Because the subject has come up independently with several different friends, allow me now to unpack my argument that R. Kelly's Trapped in the Closet is intentional and self-conscious in its use of humor.
In December I received the DVD of parts 1-12 as probably the greatest office Secret Santa gift ever, and I have naturally spent the months since traveling the country showing it to everyone I know. You know the story: R. Kelly's character Sylvester is a married man hiding in the closet of the woman he's just slept with; she turns out to be married to a minister who turns out to be involved in a gay love affair with a man he met through a police officer; the police officer is having an affair with Sylvester's wife even though he is married to a white woman named Bridget; Bridget is having an affair with a midget named Big Man. The story is lurid and violent and the level of quotidian detail Kelly narrates ("She said yes I said no she said yes I said no") is a spectacle in itself. Because the plotline is so tortured and the dialogue is so realistic, Trapped in the Closet is funny and surreal, and also weird in a not-quite-sure-how-to-take-this way.
I now present the following partial list of intentional humor in Trapped in the Closet:
a.) When Sylvester reunites with his wife and they have sex, he complains about a cramp in his leg: "She cries out, 'Oh my goodness, I'm about to climax,' / I said, 'Cool, climax, just let go of my leg'"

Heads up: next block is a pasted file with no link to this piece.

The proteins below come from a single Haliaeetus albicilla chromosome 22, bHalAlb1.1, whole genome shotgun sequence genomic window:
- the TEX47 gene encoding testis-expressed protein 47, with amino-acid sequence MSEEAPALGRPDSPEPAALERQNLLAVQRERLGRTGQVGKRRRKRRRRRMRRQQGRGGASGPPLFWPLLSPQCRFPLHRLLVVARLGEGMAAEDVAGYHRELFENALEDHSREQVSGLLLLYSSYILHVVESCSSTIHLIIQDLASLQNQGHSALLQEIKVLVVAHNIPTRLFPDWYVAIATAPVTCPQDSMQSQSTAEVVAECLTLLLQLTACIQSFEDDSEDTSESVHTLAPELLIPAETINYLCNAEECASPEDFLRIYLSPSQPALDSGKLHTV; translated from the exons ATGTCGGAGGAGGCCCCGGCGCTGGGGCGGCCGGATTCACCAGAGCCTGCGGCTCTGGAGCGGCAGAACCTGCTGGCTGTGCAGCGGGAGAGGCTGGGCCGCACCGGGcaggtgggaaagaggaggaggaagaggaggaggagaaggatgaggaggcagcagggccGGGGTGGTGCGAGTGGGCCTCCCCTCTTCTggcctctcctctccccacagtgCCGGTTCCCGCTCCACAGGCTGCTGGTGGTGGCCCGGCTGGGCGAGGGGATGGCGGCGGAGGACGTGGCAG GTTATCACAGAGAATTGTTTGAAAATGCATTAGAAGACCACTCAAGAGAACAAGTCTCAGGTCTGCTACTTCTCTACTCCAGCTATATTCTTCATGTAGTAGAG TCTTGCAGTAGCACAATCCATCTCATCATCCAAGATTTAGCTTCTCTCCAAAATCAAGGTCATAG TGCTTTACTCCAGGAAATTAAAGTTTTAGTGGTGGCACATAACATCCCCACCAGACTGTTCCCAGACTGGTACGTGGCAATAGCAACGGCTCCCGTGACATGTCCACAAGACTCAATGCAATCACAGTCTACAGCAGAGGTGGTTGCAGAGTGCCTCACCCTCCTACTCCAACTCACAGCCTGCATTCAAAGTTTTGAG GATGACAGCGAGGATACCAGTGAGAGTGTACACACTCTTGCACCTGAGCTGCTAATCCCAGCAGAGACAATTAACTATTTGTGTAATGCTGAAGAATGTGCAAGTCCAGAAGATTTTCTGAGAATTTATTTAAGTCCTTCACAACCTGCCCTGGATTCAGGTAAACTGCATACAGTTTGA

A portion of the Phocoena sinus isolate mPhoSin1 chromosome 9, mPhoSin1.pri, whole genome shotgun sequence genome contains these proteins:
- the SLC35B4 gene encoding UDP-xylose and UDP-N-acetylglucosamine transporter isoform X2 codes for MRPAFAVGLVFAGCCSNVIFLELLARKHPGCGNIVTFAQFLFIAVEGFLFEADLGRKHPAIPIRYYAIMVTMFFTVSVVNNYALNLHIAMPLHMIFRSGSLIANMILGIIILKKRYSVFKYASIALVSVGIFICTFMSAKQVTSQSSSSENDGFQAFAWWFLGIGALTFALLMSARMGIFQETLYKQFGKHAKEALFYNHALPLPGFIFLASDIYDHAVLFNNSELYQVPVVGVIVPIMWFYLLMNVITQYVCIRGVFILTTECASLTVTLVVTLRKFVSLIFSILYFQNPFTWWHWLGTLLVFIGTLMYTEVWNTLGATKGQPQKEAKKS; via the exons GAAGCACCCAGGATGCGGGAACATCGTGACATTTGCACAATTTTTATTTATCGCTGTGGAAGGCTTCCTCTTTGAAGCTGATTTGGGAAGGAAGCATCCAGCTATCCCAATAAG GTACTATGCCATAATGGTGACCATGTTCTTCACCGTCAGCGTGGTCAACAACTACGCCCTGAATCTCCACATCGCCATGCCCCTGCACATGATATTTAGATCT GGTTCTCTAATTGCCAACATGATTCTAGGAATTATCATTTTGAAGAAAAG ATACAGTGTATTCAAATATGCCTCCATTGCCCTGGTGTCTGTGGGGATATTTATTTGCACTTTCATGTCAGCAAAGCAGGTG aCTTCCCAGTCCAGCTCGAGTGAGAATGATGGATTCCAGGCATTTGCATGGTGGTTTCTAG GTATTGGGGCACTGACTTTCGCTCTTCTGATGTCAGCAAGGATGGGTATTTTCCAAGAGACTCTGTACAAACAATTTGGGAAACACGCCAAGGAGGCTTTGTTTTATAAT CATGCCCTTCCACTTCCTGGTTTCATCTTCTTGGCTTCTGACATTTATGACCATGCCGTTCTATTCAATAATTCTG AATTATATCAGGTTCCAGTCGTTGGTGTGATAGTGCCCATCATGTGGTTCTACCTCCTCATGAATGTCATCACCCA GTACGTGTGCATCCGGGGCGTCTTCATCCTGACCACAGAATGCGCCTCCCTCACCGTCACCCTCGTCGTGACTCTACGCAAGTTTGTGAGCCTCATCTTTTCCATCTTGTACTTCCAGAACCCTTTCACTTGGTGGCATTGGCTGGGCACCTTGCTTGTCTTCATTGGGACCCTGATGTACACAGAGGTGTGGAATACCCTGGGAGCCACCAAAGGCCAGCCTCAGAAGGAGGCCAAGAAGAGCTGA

b.) "Rosy the nosy neighbor," shows up at their door armed with a spatula
c.) The over-the-top white accent of the cop's wife, Bridget
d.) Bridget's lover is a midget. Also, the midget's hiding in the cabinet parodically reenacts the story's opening scene of Sylvester hiding in the closet.
e.) The midget is named Big Man. When Sylvester asks Big Man how he got that name, the midget gestures to his crotch and answers "Because I'm blessed."
f.) Amid all the commotion, Big Man 1.) craps his pants and 2.) faints, twice.
Now in spite of all this, there is also a sense of seriousness about the whole affair. R. Kelly is an artist who is very much convinced of his own genius and whose R&B songs traffic in cliches and aphorisms and strained metaphors of the most shameless sort. (Also, it would seem that he has a predilection for young girls and freaky sex.) We're used to reading these things--the cliches, not the freaky sex--as the mark of an unsophisticated artist, but it isn't true that cliche and sophistication are mutually exclusive, and here and elsewhere the laughing at/with distinction is harder to parse than it might seem on the surface. Trapped in the Closet winks and emotes, which is all part of the fun.
PS -- Bonus Trapped in the Closet Internet Fun! Chapters 1-5 as acted out by The Sims! This may finally be the key to getting publicprivate into R. Kelly!